Luckily, and thankfully, the vocals are much more natural sounding on the next song, ‘Some Things Never Die’. This is a very well executed ballad and should have no trouble getting airplay. On this song, you can tell why the boys in Fuel hired Toryn to replace Brett Scallions. His voice is the standout performer on this song, but the writing behind it shouldn’t go unnoticed, as well. This is a very good ballad.

This next song is my favorite song on this release, and it’s called ‘The Choice’. It has all the hallmarks of a Top-40 Rock hit. The drumming is exceptional on this track, as are the strong bass lines, but the blue ribbon goes to the writing and vocal talents on this song. Guitars are solidly played, but there are no leads on this song, and the breakdowns are as close as you’ll get to a lead on this. But no matter, the song has what it needs in it, and the lyrics are intelligent and upbeat, even inspirational.

The title track of this album, ’Another Life’ has a good guitar hook, a simple melody, straight-forward guitar and bass lines, and a driving drum track. The vocals are once again the focus of this song – it has an almost dance quality to it, but the song manages to maintain its rock edge throughout. It’s a song that shows a more diverse side of the band, but it doesn’t surrender their rock roots to do it. ‘I Don’t Need You’ is similar to the title track, ‘Another Life’, but is slightly heavier in feel, with the drums and guitars in particular taking more of a front-row seat in the mix. Unlike ‘Another Life’, this song has a guitar lead, and it is very well done, if too damn short for this song. They could have let the lead run for another four bars, and I would have been happy.

The acoustic guitar and vocal intro verse to ‘Louder Than Love’ sets the mood for this song that should do well as a crossover pop love song, as well as a rock ballad. Emphatic are good at writing love songs and rock ballads – it really seems to be their forte. The Cry Baby use on the guitar lead is sweet, and the entire lead is very melodic, fitting the song very well, played neither too fast, or with too many notes. Everything is ‘just right’ with this song.

‘Forbidden You’ has a big sound from the first note, and then it brings it down with the first lines of lyrics. The vocals on this song are ‘less-produced sounding’, giving the song a more open and natural feel to it, and this is the production and engineering style that I would like to see applied to the entire album. However, as they say, variety is the spice of life. The biggest variable on this entire album is a variation on effects applied to the vocals on this album. Some of the techniques used are spot on, and some are just slightly off the mark, but overall they are a credit to the engineering and production team on this album.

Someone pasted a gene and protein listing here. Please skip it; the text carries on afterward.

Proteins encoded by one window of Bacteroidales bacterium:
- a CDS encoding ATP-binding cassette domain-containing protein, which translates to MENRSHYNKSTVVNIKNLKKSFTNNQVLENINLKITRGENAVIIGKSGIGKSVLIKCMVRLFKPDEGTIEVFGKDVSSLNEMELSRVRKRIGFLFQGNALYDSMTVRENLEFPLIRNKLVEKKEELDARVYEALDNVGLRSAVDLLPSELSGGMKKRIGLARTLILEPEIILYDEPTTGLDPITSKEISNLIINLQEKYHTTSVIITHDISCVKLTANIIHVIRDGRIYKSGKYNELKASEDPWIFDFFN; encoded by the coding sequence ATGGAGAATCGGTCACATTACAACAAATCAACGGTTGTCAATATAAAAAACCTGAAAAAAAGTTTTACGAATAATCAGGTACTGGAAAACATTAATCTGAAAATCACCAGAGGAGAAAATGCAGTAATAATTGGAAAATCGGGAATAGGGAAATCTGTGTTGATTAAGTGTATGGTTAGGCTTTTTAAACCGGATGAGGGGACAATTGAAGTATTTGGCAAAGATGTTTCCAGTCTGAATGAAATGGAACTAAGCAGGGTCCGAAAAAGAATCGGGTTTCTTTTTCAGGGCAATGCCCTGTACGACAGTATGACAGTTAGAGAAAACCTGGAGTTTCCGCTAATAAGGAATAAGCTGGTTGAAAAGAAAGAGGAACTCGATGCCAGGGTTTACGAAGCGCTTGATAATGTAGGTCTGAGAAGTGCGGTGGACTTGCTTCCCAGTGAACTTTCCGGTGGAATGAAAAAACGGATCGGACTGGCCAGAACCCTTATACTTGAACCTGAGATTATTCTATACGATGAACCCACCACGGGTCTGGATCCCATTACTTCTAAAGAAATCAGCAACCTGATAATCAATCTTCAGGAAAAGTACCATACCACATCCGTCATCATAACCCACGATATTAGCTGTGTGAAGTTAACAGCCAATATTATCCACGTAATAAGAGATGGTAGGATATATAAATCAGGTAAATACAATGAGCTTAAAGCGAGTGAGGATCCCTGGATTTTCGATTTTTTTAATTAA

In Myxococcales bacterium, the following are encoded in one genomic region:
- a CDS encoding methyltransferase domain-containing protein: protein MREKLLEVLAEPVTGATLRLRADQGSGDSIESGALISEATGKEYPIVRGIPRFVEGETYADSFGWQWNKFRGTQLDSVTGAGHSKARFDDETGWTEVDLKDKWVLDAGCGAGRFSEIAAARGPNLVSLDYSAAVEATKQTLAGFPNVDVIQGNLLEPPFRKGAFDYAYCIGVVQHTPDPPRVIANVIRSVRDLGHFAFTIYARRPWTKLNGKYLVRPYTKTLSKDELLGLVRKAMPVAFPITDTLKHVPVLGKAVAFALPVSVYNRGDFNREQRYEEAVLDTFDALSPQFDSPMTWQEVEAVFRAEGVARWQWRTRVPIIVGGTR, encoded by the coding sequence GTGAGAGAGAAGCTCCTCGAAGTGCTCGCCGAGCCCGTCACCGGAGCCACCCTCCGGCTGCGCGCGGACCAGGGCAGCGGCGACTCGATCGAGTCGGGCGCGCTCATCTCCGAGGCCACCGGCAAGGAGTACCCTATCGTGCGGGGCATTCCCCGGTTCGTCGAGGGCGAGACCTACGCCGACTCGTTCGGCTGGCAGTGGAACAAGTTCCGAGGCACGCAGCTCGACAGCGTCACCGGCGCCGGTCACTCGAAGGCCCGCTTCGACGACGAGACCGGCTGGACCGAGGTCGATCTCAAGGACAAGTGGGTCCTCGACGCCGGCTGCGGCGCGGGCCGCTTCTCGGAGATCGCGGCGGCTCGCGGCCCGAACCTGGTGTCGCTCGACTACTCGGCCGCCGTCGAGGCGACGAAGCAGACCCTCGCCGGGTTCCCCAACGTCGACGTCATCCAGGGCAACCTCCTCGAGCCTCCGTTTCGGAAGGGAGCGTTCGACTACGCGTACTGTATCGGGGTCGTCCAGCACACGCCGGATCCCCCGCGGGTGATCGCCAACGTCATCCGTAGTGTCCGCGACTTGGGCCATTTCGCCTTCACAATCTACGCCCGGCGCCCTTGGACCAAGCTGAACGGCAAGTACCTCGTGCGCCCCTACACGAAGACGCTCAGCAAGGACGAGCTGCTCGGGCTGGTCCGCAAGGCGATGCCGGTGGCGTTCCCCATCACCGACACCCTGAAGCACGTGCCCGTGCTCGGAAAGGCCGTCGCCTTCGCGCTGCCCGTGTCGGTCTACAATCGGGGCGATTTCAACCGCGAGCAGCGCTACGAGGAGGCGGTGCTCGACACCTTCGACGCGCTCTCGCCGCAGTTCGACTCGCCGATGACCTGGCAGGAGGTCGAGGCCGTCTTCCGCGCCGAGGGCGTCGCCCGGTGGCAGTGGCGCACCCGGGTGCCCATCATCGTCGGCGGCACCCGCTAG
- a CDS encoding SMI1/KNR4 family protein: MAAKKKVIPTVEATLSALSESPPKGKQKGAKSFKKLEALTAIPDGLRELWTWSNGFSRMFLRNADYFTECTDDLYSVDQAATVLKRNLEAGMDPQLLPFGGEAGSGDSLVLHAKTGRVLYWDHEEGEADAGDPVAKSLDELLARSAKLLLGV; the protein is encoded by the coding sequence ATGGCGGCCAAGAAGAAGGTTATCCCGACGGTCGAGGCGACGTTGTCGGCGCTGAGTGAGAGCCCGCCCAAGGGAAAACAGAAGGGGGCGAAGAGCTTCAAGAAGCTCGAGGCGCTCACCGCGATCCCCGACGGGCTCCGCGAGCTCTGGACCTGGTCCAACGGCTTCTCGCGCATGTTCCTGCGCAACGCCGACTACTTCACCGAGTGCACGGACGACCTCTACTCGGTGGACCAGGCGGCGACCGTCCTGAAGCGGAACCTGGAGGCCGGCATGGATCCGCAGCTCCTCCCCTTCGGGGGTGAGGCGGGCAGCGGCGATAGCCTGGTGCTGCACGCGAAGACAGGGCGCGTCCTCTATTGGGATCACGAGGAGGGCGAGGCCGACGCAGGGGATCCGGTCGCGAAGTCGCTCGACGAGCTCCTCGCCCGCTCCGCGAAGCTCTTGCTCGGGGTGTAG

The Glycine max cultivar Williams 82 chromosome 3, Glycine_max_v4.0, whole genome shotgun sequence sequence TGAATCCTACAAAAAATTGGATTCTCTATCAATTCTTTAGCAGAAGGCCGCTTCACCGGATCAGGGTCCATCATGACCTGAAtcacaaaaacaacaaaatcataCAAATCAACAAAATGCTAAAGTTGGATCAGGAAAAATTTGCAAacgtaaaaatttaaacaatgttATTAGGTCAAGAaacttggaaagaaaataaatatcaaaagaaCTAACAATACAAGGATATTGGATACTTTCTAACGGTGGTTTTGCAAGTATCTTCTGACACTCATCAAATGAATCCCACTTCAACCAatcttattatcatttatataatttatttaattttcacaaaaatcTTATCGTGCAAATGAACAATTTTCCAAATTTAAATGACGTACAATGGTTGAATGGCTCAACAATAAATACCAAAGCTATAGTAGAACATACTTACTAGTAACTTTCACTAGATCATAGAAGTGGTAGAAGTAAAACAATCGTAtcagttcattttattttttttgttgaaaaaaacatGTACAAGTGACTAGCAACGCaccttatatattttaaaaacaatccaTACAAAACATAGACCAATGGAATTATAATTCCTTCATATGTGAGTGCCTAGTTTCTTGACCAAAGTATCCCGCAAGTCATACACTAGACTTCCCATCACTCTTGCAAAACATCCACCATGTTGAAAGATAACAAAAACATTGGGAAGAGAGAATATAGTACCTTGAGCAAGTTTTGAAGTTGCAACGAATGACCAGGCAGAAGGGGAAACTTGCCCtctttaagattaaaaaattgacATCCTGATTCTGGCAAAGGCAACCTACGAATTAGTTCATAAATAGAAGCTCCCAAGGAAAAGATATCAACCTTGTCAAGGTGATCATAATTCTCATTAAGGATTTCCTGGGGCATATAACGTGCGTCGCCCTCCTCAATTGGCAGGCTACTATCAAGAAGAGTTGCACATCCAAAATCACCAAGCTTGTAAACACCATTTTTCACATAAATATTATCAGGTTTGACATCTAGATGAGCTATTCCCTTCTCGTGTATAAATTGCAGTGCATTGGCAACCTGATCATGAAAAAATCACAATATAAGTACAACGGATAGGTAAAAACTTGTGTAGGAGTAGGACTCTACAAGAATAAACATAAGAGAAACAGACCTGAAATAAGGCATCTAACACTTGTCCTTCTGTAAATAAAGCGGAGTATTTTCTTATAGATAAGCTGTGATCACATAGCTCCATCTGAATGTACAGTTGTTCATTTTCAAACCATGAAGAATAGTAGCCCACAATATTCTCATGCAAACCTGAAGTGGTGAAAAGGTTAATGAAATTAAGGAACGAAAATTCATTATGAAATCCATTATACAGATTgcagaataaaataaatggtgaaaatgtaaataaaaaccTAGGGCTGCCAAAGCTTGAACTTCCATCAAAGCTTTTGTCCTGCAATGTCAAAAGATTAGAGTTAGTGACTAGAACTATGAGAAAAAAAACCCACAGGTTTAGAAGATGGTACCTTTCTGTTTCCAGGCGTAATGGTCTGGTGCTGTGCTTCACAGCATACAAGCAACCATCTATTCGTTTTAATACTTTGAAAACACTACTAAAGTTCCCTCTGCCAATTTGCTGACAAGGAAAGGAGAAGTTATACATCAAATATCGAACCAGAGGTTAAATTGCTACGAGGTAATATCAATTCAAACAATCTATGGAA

I have really enjoyed the drums and bass playing on this new release by Emphatic. They’re both played very well, performed with heart and gusto, and not once have I thought to myself while listening to this album, that there was something I wish they had done differently. ‘Take Your Place’ is a fun, upbeat song that really lets the rhythm section shine, with some nice double-bass flourishes by Patrick Mussack, and an unyielding, energetic bass part played with authority by Jesse Saint.

Ironically, they chose to end this release with the first single off the album, called ‘Remember Me’. For a first single release from this album, it’s a good way to end it. Solid, heavier beat, guitars with killer tones, and a lead break that shreds, ala Yngwie Malmsteen – just not quite as long-winded or as pompously! Just kidding all you neo-classical metal-head, ‘Mr. Personality’ fans out there… Still, this is a great song for this album to go out on, and as their first released single, it should do well for them.

My overall impressions are good and that the changes that were made with their personnel since their last album have had a positive effect on this release and the band’s future, as well. On a scale of 1 to 10 Skulls, 1 being somewhere in the range of Spinal Tap’s “Shark Sandwich”, and a 10 being in the range of Led Zeppelin 4, I’d have to give this album a solid 7 Skulls.

Emphatic’s new album, ‘Another Life’ is due out on October 22, 2013. You can find out more about Emphatic at www.emphaticrock.com, or you can like them on their Facebook page at www.facebook.com/emphaticrock.

Recent Posts

Weekly Tutorial